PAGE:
Citicorp shares jumped Friday, as investors turned optimistic after the bank announced plans to sell a 20% stake in its student loan business to the public.

Shares of the bank were among the most active on the New York Stock Exchange, with volume nearly reaching two million, double the daily norm. Shares rose 62.5 cents, to $17.50.

In an overall lackluster trading day, share prices of several other banks rose, too. Barnett Banks' stock price jumped $1.125, to close at $41.125, on investors' belief that the bank was finally making strides in reducing costs and the renewed rumor that a takeover bid from NationsBank Corp. was in the offing.

NationsBank's stock rose 87.5 cents, to $47.75, on a report that the Charlotte, N.C., bank was going to purchase Chrysler First Inc., the consumer finance arm of Chrysler Corp.

Dow Declines

In the general market, the Dow Jones industrial average fell 3.78 points to finish at 3,240.06, a lackluster reaction to the news that 27,000 nonfarm jobs were added in October. Banks stocks were generally up Friday.

Investors focused on Citicorp after its announcement Thursday that it planned to sell a stake in its student loan business.

Citicorp stands to bring in about $60 million in capital through the sale, said analysts. That new capital won't fuel a sizable boost in capital ratios.

But investors saw the sale as another sign of Citicorp moving in the right direction: Raising capital and taking a hard look at business lines. The issue of Citicorp's need for capital has kept some investors on the sidelines.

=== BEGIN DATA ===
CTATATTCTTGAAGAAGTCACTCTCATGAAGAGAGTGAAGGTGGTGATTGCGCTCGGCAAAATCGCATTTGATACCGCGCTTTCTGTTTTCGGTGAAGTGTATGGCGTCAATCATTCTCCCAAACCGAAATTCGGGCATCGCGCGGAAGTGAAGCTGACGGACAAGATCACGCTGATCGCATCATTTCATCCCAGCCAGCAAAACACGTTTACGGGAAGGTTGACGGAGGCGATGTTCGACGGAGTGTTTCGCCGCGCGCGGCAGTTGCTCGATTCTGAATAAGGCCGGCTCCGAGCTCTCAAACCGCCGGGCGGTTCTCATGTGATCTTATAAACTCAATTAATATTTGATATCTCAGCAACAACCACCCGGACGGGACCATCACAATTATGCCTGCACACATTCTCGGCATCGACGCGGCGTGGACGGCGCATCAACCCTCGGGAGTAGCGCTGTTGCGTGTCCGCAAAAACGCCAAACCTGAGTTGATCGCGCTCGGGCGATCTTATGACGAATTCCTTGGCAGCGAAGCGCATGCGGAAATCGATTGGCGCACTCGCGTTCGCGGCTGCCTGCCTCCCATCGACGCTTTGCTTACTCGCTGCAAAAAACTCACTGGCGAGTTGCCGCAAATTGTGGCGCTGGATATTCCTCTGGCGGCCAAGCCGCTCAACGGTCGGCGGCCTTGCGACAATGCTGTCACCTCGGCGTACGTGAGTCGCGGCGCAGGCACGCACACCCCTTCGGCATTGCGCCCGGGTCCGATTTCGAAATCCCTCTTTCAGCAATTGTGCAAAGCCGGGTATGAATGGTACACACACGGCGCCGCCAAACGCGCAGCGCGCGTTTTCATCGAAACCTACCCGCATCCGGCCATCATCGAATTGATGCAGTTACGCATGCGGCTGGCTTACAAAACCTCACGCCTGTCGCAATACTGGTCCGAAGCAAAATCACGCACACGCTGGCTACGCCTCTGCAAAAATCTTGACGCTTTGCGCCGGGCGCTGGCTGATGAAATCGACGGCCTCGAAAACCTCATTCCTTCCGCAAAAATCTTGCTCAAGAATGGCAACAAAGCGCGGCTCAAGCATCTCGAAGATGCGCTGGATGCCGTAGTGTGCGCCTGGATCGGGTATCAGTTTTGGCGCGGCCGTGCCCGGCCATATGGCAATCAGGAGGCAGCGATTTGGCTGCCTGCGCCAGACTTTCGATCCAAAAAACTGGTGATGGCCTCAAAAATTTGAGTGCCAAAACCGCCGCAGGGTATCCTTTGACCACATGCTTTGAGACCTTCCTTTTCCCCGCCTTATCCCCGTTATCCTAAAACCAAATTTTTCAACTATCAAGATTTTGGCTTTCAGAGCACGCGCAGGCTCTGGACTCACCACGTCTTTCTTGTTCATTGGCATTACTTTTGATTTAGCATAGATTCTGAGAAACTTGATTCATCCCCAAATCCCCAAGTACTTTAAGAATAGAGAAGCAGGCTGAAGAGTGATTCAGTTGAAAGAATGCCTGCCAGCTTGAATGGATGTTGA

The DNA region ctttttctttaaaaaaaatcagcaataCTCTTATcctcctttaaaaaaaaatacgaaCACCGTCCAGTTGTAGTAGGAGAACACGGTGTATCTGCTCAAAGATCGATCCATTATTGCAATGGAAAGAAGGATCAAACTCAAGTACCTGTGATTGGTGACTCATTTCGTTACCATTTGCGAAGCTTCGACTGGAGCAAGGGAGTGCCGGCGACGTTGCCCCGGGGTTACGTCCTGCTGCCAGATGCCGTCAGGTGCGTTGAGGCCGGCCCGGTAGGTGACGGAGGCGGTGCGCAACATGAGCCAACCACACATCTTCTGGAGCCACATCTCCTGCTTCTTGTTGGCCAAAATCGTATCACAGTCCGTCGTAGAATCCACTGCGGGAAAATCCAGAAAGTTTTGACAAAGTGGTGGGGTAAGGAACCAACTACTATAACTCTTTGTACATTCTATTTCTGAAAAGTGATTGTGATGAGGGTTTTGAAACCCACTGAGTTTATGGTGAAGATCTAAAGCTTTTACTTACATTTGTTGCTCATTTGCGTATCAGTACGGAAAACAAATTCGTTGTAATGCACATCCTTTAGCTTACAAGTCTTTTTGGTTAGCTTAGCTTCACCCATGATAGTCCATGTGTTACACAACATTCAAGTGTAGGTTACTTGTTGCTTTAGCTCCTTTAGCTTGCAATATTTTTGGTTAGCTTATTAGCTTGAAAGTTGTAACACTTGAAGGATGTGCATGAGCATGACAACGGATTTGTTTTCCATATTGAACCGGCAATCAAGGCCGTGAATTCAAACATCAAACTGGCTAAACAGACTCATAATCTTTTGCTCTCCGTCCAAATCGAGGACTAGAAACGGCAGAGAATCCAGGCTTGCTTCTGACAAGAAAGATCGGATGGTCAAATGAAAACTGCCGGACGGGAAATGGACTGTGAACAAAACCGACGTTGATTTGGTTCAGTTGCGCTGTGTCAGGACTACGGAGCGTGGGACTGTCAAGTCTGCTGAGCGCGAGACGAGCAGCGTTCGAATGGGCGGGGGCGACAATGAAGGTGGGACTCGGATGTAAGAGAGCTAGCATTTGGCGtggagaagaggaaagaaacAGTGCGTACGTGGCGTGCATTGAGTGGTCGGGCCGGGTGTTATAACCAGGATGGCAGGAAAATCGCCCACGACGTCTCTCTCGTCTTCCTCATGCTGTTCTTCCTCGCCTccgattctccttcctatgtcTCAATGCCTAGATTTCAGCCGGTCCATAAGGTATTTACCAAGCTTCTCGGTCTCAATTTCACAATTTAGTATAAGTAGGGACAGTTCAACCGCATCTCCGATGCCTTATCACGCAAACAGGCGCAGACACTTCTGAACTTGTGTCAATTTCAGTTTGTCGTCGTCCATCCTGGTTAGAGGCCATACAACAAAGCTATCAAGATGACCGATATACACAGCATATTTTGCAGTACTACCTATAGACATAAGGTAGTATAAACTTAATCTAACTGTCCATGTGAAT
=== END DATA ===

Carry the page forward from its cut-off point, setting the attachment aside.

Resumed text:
Of Two Minds

"The market is back and forth on whether Citicorp needs to issue additional common stock," said Harlan Sonderling, an analyst with the Putnam Group in Boston. "Those that are more optimistic about the bank's capital are buying."

Analysts said that Citicorp has had other good news recently. The sale of mortgage loans to Fannie Mae, announced recently, was interpreted as a sign that the mortgage business was no longer shaky.

Some analysts said Citicorp's rise in share price was in keeping with the increases other turn-around stocks saw on Friday.

On the Upswing

Chase Manhattan's shares rose 37.5 cents, to close at $24.625. The New York bank's shares have risen about 12% in the past month. Bank of New York Co.'s shares gained 75 cents, to close at $47.875.

"Investors see the economy as getting better," said Stephen J. Paluszek, an analyst with M.A. Schapiro & Co. "That's why we see the cyclical banks moving today."

That movement may be one sign that the election of President-elect Bill Clinton has had a positive effect on bank stocks.

His plans to spur an economic recovery have given some investors heart. And Mr. Clinton's perceived advocacy of interstate banking may have helped move Barnett's stock as well.

Prospects for Branching

The scenario runs like this: Interstate banking becomes law early in the Clinton administration, and NationsBank is pushed to take over Barnett before another bank does.

NationsBank has made no bones about its interest in expanding in Florida, and Barnett is the biggest independent bank in the state.

But analysts said even if the takeover play is discounted, Barnett's shares look good.

"Barnett is a win-win situation for investors," said Mr. Sonderling. "Either the bank continues to fix up its credit-quality and costs or it is acquired by NationsBank."

Heavy Volume

Barnett shares traded furiously Friday, with more than half a million changing hands, about triple the average daily volume.

What's making analysts so optimistic is Barnett's progress in controlling costs.

For years, the bank has had high overhead, which it has struggled to cut.

The bank will meet with analysts Nov. 16 and 17, and analysts expect the bank to announce that it is ahead of schedule in cutting expenses related to its merger with First Florida Banks Inc., Tampa.

Some analysts may raise their earnings estimates for the bank, based on lower overhead.

Subscribe Now

Access to authoritative analysis and perspective and our data-driven report series.

14-Day Free Trial

No credit card required. Complete access to articles, breaking news and industry data.